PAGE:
At T-5 minutes, the Flight Termination System will be armed, and at T-3 minutes and 30 seconds the Terminal Count will get underway, with Antares’ on-board autosequencer now in primary control of all vehicle critical functions. These will include the final pressurization of the first-stage fuel tanks and the gimbaling of the two AJ-26 engines. Under computer command, the engines will ignite at T-2 seconds, ramping up to full power, with liftoff at 1:32 p.m. EST Wednesday. Seconds after clearing the tower, Antares will execute a pitch and roll program maneuver to establish itself onto the proper flight azimuth for insertion into a low-Earth orbit, inclined 51.6 degrees to the equator.
Maximum aerodynamic turbulence (known as “Max Q”) will be encountered about 80 seconds into the flight, and the AJ-26 engines will continue to burn hot and hard until they finally shut down about 4 minutes after launch. At an altitude of about 70 miles (110 km), and traveling in excess of 10,000 mph (16,000 km/h), the first stage will separate at 1:35 p.m. EST. This will leave the second stage and Cygnus to coast for two minutes, prior to jettisoning the bullet-like payload shroud. Ignition of the second stage’s solid-fueled Castor-30B engine—making its first flight on this launch—will occur soon afterward to inject Cygnus into low-Earth orbit. The cargo ship will separate from the second stage about 10 minutes after launch.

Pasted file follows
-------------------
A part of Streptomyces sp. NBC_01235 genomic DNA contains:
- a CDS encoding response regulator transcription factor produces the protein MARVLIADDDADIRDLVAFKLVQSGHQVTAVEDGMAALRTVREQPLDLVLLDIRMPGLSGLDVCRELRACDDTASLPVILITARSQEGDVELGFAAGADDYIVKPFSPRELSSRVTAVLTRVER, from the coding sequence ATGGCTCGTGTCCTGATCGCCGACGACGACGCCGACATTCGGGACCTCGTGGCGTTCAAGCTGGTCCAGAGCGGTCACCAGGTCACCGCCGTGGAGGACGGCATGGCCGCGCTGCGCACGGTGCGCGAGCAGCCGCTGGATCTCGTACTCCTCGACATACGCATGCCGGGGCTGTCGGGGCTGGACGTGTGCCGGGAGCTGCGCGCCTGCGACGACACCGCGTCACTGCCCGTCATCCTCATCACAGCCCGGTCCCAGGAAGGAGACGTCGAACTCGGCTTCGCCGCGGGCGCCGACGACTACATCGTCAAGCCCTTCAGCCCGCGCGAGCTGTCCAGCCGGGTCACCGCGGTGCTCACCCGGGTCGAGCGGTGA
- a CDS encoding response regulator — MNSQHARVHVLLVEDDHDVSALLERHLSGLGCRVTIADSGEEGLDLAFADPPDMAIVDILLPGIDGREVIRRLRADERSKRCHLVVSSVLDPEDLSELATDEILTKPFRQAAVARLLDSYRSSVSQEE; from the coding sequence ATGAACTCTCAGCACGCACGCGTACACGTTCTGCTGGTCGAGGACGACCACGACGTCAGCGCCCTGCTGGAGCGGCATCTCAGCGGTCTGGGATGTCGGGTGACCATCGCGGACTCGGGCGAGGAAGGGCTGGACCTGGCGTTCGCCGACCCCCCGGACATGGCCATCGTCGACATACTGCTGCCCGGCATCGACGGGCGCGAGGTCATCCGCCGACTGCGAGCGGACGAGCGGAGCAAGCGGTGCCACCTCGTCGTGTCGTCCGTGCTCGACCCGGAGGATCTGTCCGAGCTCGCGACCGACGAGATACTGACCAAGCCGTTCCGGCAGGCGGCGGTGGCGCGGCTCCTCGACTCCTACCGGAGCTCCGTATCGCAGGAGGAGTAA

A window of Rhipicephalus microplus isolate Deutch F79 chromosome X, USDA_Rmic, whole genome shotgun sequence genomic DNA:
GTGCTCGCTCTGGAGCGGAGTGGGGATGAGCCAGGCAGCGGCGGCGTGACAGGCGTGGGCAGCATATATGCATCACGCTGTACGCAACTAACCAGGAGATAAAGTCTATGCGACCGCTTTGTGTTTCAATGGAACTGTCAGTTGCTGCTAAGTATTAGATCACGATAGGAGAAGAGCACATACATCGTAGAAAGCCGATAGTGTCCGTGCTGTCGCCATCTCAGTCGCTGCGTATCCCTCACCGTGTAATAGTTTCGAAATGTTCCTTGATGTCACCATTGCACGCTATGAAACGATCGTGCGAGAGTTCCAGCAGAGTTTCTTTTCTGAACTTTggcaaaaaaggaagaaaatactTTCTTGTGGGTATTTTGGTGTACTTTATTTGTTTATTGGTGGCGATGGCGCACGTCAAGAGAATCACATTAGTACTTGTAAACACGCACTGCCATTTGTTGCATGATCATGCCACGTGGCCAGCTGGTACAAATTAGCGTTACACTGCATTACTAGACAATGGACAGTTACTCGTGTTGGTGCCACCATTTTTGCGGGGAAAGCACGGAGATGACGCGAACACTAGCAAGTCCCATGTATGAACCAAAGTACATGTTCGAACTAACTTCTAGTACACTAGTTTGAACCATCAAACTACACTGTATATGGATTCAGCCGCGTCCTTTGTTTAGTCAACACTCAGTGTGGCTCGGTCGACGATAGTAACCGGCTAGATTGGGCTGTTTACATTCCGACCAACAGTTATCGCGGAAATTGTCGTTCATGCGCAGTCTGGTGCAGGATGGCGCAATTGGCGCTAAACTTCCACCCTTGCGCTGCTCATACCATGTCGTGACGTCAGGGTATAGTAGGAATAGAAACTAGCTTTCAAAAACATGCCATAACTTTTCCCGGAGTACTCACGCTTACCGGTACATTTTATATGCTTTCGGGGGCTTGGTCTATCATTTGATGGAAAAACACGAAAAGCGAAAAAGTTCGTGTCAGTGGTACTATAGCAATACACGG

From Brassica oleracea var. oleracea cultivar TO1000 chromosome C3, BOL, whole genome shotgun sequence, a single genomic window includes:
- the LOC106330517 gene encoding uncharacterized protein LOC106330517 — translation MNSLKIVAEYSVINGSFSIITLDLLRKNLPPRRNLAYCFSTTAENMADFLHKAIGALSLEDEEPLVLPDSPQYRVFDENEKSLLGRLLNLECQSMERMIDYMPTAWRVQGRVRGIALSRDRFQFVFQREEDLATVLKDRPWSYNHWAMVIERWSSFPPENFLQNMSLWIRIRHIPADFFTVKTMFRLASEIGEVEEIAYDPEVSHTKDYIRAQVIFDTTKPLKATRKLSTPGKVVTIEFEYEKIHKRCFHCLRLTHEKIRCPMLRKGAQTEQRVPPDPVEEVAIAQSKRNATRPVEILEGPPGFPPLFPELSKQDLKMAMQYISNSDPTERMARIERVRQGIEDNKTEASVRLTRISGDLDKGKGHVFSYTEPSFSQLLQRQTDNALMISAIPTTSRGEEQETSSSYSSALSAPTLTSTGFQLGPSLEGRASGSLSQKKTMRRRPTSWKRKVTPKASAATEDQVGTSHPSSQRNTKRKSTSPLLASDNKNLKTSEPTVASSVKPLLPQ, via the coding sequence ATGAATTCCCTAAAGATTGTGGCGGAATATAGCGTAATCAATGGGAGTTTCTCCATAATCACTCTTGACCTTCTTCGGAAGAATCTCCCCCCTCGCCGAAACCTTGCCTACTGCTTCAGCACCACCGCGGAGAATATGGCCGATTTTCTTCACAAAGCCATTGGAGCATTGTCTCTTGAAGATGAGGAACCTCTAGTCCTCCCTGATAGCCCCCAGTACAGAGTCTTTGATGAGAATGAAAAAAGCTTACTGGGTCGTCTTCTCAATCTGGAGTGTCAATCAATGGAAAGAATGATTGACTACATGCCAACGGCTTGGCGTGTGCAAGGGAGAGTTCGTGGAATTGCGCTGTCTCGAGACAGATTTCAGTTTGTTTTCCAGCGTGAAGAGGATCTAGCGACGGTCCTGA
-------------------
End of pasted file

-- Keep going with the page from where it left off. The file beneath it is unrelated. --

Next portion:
Cygnus will then embark on a 72-hour rendezvous profile, which requires several orbit-raising and “phasing” maneuvers to bring it into the neighborhood of the ISS on Sunday, 12 January. In a manner not dissimilar to September’s ORB-D mission, the ORB-1 profile will see Cygnus showcasing its ability to “hold” position at various distances, before entering the Keep-Out Sphere—a virtual exclusion zone, extending about 660 feet (200 meters) around the space station to prevent a collision—and being grappled by Canadarm2. Under the control of Expedition 38 crewmen Mike Hopkins, Koichi Wakata and Rick Mastracchio, it will be berthed onto the “nadir” port of the Harmony node. Current plans call for Cygnus to remain berthed at the ISS until the end of January, at which time it will be robotically detached and later commanded to execute a destructive re-entry into the upper atmosphere. In so doing, it will dispose of about 2,200 pounds (1,000 kg) of waste material.
Like September’s ORB-D mission, which was named for former Orbital executive G. David Low, the upcoming flight of ORB-1 pays tribute to another shining light in the company’s fortunes. It will bear the name “Spaceship C. Gordon Fullerton” to honor the former shuttle astronaut and research pilot who died last year. Assuming a successful ORB-1 mission, Orbital plans two further Cygnus flights in 2014, with ORB-2 scheduled for May and ORB-3 for October.
Missions » ISS » COTS » CYGNUS » ORB-1 »